Electric vehicle supply chains in the Chattanooga area saw a jolt Wednesday when two companies building major production plants were selected for nearly $300 million in federal grant money.
Novonix, which began operation at a plant on Chattanooga's riverfront late last year to produce synthetic graphite for electric vehicle batteries, was picked by the U.S. Department of Energy to receive $150 million for a factory in the planning stages.
Also, Piedmont Lithium, which in August unveiled plans to build a nearly $600 million plant in Etowah, Tennessee, to make lithium hydroxide for batteries, was selected for a $141.7 million department grant.
The two are among the first projects funded by President Joe Biden's Bipartisan Infrastructure Law to expand domestic manufacturing of batteries for electric vehicles and the electrical grid, according to the Energy Department. The $1.2 trillion package passed in November 2021 with no support from Tennessee's Republican legislators.
Piedmont Lithium Chief Executive Keith Phillips said in a telephone interview the funds will accelerate the planned project in Etowah, which is believed to be the biggest-ever single investment in McMinn County.
"We have an ambitious timeline," said Phillips, whose company is to start work next year on the factory and hire 117 employees initially.
He said a key challenge is raising the capital for the project, and the grant "takes the financing risk off the table." Phillips said plans are to start producing the battery material in 2025.
He said a team from the North Carolina-based business is to arrive Thursday in McMinn County to start conversations with local schools and community colleges about developing employees with the needed talents.
"We've got a couple of years to train people. We'll be training up a lot of people locally," Phillips said.
Chris Burns, Novonix co-founder and chief executive, said the funding for the company that's already operating a facility in a former Alstom facility on Riverfront Parkway is "in recognition of our readiness to accelerate the domestic battery supply chain and meet growing global demand from the electric vehicle and stationary grid storage markets."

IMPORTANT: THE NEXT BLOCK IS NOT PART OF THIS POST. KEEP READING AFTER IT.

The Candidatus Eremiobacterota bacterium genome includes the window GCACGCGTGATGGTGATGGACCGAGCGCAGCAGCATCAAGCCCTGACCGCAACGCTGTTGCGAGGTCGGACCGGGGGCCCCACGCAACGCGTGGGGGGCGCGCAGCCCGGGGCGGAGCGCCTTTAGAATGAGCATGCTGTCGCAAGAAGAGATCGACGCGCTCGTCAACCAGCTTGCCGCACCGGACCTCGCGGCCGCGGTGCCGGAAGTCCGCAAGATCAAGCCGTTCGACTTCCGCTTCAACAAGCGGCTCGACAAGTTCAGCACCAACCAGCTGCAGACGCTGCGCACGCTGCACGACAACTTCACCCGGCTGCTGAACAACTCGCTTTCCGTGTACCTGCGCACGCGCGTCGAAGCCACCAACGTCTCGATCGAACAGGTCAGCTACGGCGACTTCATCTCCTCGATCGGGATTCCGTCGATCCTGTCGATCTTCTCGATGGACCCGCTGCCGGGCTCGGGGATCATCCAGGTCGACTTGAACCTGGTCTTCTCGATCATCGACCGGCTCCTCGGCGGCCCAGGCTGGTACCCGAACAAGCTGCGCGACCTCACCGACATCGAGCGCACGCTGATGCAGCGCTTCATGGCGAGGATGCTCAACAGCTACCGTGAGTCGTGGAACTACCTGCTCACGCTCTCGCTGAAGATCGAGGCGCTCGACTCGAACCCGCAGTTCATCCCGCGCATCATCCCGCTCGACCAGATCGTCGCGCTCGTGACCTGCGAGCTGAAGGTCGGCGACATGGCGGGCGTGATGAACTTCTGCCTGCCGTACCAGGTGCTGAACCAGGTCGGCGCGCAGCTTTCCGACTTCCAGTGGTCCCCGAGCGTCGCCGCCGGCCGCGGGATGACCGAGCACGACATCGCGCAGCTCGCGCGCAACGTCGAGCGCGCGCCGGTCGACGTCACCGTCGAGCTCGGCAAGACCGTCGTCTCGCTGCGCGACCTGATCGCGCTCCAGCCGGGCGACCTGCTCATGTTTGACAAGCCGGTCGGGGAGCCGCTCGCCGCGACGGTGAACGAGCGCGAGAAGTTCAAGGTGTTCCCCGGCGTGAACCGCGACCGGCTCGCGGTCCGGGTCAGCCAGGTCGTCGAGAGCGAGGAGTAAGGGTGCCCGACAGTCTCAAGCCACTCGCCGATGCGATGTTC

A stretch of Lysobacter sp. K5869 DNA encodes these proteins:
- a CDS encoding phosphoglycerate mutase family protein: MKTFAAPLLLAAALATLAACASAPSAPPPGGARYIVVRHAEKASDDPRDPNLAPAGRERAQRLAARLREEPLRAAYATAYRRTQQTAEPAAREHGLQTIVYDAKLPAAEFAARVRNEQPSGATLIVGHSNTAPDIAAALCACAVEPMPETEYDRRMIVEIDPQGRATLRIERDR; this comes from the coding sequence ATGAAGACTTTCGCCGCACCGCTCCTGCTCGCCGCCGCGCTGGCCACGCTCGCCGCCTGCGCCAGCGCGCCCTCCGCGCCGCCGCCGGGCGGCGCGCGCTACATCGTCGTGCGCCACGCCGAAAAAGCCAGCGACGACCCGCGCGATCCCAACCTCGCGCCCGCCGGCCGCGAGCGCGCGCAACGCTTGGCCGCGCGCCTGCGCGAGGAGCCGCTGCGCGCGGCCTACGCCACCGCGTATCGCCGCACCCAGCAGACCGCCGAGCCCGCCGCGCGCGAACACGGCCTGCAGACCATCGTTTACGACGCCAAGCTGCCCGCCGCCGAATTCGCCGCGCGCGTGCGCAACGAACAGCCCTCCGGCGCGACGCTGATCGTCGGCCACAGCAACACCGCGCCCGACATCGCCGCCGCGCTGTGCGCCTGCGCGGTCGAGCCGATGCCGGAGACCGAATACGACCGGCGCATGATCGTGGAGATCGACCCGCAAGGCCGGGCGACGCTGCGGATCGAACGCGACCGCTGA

"We are excited to partner with the DOE to further our mission of establishing a domestic supply chain for synthetic graphite used in lithium-based batteries and creating long-term sustainable value for our stakeholders," he said in a statement.
Daniel Deas, president of the company's anode materials division, said in an interview earlier this month at the plant that the company is up to 81 employees so far at the 400,000-square-foot facility and expects to hit 100 workers by the end of the year.
Novonix is on track for reaching annual production capacity of 10,000 tons of synthetic graphite in 2023 at the Riverfront Parkway plant. Headquartered in Australia, Novonix plans to eventually invest about $160 million and employ 300 workers at the former Alstom turbine-manufacturing plant.
Deas said Novonix is looking at building another plant to produce 30,000 tons of synthetic graphite and employ 1,000 more workers. He said the company is eyeing a greenfield site rather than retrofitting an existing facility.
Deas said during a tour of the plant by U.S. Rep. Ro Khanna, D-Calif., that the Chattanooga area is in the running among locations for the future plant.
"We're fighting hard for it," Joda Thongnopnua, chief of staff for Chattanooga Mayor Tim Kelly, told Khanna at the time.
Piedmont and Novonix said in news releases that they've been invited to negotiate specific terms of the grants. Negotiations will cover conditions, including operational milestones, timing and schedule of payment of grant funds.
Along with Novonix and Piedmont, Microvast plans to build a separator facility in Tennessee intended to supply electric vehicle batteries in Clarksville and will receive a $200 million grant. Together, the grants to the three companies amount to about $500 million.
The 20 companies named Wednesday will receive a combined $2.8 billion to build and expand commercial-scale facilities in 12 states to extract and process lithium, graphite and other battery materials; manufacture components; and demonstrate new approaches -- including manufacturing components from recycled materials -- according to the Energy Department.